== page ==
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Emerson Hough
This eBook from the Gutenberg Project consists of approximately 277 pages of information about The Mississippi Bubble.

“You did not tell me, Lady Emily,” said she, with woman’s feigned indifference, “what was the name of this poor woman of the other evening.”

“Why, so I had forgot—­and ’tis said that Mr. Law, after all, comported himself something of the gentleman.  No one knows how far back the affair runs, nor how serious it was.  And indeed I have seen no one who ever heard of the woman before.”

“And the name?”

“’Twas said Mr. Law called her Mary Connynge.”

The big fly, deep down in the crystal cage, buzzed on audibly; and to one who heard it, the drone of the lazy wings seemed like the roars of a thousand tempests.

CHAPTER X

MASTER AND MAN

John Law, idle, preoccupied, sat gazing out at the busy scenes of the street before him.  The room in which he found himself was one of a suite in that magnificent Hotel de Soisson, bought but recently of the Prince de Carignan for the sum of one million four hundred thousand livres, which had of late been chosen as the temple of Fortuna.  The great gardens of this distinguished site were now filled with hundreds of tents and kiosks, which offered quarters for the wild mob of speculators which surged and swirled and fought throughout the narrow avenues, contending for the privilege of buying the latest issue of the priceless shares of the Company of the Indies.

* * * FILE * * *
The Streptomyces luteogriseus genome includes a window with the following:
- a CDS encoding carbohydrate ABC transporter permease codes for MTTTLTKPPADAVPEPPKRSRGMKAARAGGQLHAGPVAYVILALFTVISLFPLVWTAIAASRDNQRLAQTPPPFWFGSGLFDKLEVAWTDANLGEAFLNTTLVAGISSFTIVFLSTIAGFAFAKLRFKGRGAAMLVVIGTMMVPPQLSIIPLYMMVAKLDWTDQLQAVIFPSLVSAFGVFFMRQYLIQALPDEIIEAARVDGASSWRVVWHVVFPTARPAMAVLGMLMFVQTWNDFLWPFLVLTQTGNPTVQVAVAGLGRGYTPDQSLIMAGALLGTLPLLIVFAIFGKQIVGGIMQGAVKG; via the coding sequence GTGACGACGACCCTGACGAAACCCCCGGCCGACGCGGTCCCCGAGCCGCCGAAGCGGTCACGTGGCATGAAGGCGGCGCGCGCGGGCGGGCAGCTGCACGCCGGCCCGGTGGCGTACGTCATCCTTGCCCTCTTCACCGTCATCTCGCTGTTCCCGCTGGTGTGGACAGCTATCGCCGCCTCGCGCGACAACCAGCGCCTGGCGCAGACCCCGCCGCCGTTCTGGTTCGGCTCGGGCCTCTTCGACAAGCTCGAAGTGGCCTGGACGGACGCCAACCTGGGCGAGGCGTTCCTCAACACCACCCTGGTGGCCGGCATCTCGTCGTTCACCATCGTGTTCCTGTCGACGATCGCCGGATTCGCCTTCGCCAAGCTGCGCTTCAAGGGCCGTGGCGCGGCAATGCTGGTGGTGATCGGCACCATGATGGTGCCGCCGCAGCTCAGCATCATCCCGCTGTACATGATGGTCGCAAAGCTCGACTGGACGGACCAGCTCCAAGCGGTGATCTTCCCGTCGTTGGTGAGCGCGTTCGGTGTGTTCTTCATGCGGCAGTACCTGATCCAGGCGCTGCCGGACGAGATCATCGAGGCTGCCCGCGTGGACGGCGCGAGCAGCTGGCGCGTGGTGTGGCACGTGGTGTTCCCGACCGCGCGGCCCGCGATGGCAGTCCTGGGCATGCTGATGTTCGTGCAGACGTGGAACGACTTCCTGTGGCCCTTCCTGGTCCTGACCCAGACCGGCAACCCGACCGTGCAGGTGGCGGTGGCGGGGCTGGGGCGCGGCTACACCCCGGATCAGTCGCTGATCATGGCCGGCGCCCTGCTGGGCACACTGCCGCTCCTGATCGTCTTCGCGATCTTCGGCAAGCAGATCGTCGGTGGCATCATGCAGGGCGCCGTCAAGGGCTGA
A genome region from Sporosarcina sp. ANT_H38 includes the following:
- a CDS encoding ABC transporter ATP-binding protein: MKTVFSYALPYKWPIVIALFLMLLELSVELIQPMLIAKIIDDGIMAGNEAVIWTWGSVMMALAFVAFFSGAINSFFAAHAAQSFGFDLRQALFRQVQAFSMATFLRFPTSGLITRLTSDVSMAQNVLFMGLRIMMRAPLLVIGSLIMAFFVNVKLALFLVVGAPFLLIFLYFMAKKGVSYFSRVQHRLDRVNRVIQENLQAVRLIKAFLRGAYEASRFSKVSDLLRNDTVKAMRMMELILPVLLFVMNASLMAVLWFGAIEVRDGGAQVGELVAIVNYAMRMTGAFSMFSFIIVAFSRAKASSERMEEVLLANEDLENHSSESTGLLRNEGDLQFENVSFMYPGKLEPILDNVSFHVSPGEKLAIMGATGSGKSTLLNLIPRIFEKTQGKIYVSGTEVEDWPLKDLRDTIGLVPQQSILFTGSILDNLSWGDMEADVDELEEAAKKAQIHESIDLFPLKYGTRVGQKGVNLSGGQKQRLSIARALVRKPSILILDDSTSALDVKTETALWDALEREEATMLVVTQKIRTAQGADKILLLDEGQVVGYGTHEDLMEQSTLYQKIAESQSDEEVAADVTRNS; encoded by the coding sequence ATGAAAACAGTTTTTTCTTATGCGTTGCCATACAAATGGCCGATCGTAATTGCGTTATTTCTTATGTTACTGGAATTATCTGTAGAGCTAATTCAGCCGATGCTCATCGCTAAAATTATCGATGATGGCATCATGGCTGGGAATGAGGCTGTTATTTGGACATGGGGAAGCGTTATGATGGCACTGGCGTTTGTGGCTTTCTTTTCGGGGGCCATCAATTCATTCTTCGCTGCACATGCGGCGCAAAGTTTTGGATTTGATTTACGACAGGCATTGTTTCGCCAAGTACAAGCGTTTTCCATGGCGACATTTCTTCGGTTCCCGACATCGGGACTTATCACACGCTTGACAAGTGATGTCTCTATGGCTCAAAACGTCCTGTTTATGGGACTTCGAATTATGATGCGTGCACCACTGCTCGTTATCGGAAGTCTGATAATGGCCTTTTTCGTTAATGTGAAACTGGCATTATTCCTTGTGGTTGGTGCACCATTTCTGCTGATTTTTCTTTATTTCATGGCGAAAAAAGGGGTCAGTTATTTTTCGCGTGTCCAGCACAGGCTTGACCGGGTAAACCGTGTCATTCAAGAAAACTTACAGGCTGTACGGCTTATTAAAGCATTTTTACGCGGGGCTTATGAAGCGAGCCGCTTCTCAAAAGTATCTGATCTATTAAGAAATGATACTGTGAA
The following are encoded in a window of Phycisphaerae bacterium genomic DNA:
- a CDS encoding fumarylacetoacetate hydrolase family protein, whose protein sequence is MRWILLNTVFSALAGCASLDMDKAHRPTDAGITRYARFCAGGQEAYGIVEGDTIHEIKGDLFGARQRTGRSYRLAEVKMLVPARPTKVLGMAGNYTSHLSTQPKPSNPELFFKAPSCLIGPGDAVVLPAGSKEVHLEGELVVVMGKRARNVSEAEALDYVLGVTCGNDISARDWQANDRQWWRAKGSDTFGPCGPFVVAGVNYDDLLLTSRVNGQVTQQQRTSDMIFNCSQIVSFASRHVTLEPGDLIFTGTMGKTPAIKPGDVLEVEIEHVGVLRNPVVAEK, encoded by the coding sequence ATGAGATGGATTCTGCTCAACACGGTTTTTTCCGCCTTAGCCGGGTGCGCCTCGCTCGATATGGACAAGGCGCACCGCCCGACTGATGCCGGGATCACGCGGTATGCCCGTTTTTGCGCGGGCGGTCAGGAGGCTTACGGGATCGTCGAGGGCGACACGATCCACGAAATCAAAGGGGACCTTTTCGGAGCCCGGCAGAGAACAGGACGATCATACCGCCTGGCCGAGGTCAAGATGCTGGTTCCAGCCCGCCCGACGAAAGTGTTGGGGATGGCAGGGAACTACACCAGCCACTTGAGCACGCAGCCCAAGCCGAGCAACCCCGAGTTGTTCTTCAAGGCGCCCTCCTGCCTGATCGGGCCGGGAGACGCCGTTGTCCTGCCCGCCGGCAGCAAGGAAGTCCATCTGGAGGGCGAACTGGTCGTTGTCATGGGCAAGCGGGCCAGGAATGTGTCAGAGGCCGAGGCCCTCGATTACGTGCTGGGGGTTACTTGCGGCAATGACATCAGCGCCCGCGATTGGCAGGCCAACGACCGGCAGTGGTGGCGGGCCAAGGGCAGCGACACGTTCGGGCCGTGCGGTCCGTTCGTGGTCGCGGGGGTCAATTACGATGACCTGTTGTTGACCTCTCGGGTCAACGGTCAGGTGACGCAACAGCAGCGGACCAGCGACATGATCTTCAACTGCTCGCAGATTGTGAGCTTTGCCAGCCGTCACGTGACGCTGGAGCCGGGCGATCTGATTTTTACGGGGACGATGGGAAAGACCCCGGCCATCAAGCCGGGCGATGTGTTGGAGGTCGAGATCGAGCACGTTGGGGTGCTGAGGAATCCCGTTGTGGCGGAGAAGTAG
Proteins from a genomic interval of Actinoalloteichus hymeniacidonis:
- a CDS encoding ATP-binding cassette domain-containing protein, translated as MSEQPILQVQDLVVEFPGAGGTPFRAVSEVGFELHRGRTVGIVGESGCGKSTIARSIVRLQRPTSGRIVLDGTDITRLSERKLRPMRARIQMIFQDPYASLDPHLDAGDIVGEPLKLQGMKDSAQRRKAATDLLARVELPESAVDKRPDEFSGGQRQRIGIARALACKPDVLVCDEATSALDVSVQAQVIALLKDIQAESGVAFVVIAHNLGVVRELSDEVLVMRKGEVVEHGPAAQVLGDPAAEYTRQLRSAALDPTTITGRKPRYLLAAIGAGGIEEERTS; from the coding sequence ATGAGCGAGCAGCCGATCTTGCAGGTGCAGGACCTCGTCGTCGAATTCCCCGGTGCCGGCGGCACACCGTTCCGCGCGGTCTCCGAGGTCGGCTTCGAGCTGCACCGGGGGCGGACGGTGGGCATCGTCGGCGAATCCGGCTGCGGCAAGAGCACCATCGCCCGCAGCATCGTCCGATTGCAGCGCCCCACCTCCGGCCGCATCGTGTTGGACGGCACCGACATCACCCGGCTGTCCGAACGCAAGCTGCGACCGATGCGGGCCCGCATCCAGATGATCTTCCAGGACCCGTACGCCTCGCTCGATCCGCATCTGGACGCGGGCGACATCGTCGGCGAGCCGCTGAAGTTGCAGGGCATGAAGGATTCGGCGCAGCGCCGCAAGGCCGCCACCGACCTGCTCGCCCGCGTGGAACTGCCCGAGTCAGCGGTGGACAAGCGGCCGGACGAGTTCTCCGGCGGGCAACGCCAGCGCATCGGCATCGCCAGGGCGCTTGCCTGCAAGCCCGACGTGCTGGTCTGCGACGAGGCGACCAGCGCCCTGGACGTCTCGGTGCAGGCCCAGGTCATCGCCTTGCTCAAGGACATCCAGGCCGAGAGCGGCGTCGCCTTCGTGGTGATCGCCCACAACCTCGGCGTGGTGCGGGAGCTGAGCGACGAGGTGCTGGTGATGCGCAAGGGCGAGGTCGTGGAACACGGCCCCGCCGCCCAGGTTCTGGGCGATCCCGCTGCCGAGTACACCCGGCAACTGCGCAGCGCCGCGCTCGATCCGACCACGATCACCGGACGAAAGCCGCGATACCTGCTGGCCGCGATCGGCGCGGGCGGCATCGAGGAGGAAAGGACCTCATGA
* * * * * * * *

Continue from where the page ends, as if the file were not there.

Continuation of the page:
The System was at its height.  The bubble was blown to its last limit.  The popular delirium had grown to its last possible degree.

From the window these mad mobs of infuriated human beings might have seemed so many little ants, running about as though their home had been destroyed above their heads.  They hastened as though fleeing from the breath of some devouring flame.  Surely the point of flame was there, at that focus of Paris, this focus of all Europe; and thrice refined was the quality of this heat, burning out the hearts of those distracted ones.

Yet it was a scene not altogether without its fascinations.  Hither came titled beauties of Paris, peers of the realm, statesmen, high officials, princes of the blood; all these animated but by one purpose—­to bid and outbid for these bits of paper, which for the moment meant wealth, luxury, ease, every imaginable desire.  It seemed indeed that the world was mad.  Tradesmen, artisans, laborers, peasants, jostled the princes and nobility, nor met reproof.  Rank was forgotten.  Democracy, for the first time on earth, had arrived.  All were equal who held equal numbers of these shares.  The mind of each was blank to all but one absorbing theme.

Law looked over this familiar scene, indifferent, calm, almost moody, his cheek against his hand, his elbow on his chair.  “What was the call, Henri,” asked he, at length, of the old Swiss who had, during these stormy times, been so long his faithful attendant.  “What was the last quotation that you heard?”

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